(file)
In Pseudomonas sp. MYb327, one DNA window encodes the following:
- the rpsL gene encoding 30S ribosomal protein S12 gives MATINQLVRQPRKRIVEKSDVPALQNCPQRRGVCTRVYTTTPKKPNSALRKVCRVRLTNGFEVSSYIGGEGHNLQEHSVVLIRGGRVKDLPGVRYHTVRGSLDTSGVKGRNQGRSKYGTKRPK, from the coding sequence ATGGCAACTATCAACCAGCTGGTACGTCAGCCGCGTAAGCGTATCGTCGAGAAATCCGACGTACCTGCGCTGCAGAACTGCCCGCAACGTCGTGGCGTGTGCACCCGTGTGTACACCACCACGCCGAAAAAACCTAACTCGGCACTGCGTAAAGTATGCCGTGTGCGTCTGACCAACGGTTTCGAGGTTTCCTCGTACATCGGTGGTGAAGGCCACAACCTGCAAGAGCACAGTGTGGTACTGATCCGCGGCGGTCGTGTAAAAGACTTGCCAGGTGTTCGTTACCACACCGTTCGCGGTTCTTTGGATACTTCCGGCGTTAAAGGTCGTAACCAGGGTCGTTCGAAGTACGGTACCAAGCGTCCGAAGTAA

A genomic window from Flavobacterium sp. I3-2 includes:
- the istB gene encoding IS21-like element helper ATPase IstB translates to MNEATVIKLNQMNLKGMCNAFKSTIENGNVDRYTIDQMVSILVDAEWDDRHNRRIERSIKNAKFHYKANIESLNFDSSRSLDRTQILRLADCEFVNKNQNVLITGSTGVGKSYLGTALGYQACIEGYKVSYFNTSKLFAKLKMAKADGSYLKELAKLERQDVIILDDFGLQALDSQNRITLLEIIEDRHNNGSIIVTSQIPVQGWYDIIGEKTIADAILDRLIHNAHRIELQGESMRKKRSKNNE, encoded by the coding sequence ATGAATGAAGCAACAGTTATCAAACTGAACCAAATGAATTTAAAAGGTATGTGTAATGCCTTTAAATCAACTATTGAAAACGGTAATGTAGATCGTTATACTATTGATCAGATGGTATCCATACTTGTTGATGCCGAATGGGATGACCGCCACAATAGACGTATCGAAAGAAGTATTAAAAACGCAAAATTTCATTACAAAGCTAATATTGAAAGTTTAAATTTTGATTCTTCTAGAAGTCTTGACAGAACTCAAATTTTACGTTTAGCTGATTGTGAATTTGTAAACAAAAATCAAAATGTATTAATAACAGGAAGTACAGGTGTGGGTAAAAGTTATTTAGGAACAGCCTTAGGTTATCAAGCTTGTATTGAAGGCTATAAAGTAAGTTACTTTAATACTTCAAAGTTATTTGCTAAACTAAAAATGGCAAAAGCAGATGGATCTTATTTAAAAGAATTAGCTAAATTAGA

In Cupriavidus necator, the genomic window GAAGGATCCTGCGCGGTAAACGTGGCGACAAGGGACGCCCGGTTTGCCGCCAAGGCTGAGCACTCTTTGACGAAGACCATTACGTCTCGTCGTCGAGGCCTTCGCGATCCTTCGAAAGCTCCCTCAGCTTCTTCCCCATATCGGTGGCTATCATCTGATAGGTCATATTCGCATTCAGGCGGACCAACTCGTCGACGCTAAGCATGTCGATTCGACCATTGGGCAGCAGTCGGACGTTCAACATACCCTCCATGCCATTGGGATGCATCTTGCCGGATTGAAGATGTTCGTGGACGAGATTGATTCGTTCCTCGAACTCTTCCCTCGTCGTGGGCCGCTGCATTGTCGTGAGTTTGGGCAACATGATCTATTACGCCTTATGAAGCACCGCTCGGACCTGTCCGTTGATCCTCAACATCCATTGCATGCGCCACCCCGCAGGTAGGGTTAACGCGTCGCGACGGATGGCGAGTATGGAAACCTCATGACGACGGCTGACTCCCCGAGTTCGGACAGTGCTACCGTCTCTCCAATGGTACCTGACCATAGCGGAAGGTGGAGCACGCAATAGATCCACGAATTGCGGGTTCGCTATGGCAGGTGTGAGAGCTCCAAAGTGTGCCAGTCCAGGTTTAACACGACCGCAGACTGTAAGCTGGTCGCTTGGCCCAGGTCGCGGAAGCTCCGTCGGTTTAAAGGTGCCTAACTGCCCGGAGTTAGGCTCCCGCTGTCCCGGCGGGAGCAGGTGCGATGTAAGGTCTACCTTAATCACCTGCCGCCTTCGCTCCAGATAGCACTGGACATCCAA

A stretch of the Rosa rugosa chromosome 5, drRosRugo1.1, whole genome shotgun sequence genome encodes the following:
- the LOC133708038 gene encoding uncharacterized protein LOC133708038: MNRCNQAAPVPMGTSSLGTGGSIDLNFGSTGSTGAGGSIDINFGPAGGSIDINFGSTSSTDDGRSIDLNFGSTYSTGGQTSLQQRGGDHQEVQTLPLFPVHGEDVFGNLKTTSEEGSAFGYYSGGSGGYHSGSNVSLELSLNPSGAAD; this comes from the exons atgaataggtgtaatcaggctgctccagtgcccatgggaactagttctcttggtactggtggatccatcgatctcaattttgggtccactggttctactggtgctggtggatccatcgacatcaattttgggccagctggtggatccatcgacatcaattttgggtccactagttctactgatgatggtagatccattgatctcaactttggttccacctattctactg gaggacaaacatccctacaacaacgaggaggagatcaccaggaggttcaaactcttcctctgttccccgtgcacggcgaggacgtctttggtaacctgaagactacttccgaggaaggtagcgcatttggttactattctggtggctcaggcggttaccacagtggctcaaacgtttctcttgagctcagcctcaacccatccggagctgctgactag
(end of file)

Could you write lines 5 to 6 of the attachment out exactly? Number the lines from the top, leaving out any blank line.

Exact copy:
In Cupriavidus necator, the genomic window GAAGGATCCTGCGCGGTAAACGTGGCGACAAGGGACGCCCGGTTTGCCGCCAAGGCTGAGCACTCTTTGACGAAGACCATTACGTCTCGTCGTCGAGGCCTTCGCGATCCTTCGAAAGCTCCCTCAGCTTCTTCCCCATATCGGTGGCTATCATCTGATAGGTCATATTCGCATTCAGGCGGACCAACTCGTCGACGCTAAGCATGTCGATTCGACCATTGGGCAGCAGTCGGACGTTCAACATACCCTCCATGCCATTGGGATGCATCTTGCCGGATTGAAGATGTTCGTGGACGAGATTGATTCGTTCCTCGAACTCTTCCCTCGTCGTGGGCCGCTGCATTGTCGTGAGTTTGGGCAACATGATCTATTACGCCTTATGAAGCACCGCTCGGACCTGTCCGTTGATCCTCAACATCCATTGCATGCGCCACCCCGCAGGTAGGGTTAACGCGTCGCGACGGATGGCGAGTATGGAAACCTCATGACGACGGCTGACTCCCCGAGTTCGGACAGTGCTACCGTCTCTCCAATGGTACCTGACCATAGCGGAAGGTGGAGCACGCAATAGATCCACGAATTGCGGGTTCGCTATGGCAGGTGTGAGAGCTCCAAAGTGTGCCAGTCCAGGTTTAACACGACCGCAGACTGTAAGCTGGTCGCTTGGCCCAGGTCGCGGAAGCTCCGTCGGTTTAAAGGTGCCTAACTGCCCGGAGTTAGGCTCCCGCTGTCCCGGCGGGAGCAGGTGCGATGTAAGGTCTACCTTAATCACCTGCCGCCTTCGCTCCAGATAGCACTGGACATCCAA

A stretch of the Rosa rugosa chromosome 5, drRosRugo1.1, whole genome shotgun sequence genome encodes the following: